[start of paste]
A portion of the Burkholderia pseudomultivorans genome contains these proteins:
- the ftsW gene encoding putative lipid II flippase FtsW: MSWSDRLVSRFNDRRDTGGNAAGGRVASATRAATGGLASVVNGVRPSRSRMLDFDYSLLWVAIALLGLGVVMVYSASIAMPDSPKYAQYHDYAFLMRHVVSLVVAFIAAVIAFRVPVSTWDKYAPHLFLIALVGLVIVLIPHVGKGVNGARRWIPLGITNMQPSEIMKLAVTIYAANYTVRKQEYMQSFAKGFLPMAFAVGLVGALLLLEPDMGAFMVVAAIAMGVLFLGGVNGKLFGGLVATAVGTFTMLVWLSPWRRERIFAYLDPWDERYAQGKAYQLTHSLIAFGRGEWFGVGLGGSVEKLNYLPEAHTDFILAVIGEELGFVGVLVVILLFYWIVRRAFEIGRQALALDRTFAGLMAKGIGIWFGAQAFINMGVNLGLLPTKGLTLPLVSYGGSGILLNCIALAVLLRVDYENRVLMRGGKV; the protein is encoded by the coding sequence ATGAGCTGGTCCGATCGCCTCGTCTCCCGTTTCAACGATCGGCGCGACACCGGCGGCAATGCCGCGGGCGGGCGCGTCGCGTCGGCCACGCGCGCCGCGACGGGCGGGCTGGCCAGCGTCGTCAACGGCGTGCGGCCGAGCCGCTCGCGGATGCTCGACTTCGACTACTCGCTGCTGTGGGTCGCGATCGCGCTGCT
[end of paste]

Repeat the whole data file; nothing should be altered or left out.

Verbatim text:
A portion of the Burkholderia pseudomultivorans genome contains these proteins:
- the ftsW gene encoding putative lipid II flippase FtsW: MSWSDRLVSRFNDRRDTGGNAAGGRVASATRAATGGLASVVNGVRPSRSRMLDFDYSLLWVAIALLGLGVVMVYSASIAMPDSPKYAQYHDYAFLMRHVVSLVVAFIAAVIAFRVPVSTWDKYAPHLFLIALVGLVIVLIPHVGKGVNGARRWIPLGITNMQPSEIMKLAVTIYAANYTVRKQEYMQSFAKGFLPMAFAVGLVGALLLLEPDMGAFMVVAAIAMGVLFLGGVNGKLFGGLVATAVGTFTMLVWLSPWRRERIFAYLDPWDERYAQGKAYQLTHSLIAFGRGEWFGVGLGGSVEKLNYLPEAHTDFILAVIGEELGFVGVLVVILLFYWIVRRAFEIGRQALALDRTFAGLMAKGIGIWFGAQAFINMGVNLGLLPTKGLTLPLVSYGGSGILLNCIALAVLLRVDYENRVLMRGGKV; the protein is encoded by the coding sequence ATGAGCTGGTCCGATCGCCTCGTCTCCCGTTTCAACGATCGGCGCGACACCGGCGGCAATGCCGCGGGCGGGCGCGTCGCGTCGGCCACGCGCGCCGCGACGGGCGGGCTGGCCAGCGTCGTCAACGGCGTGCGGCCGAGCCGCTCGCGGATGCTCGACTTCGACTACTCGCTGCTGTGGGTCGCGATCGCGCTGCT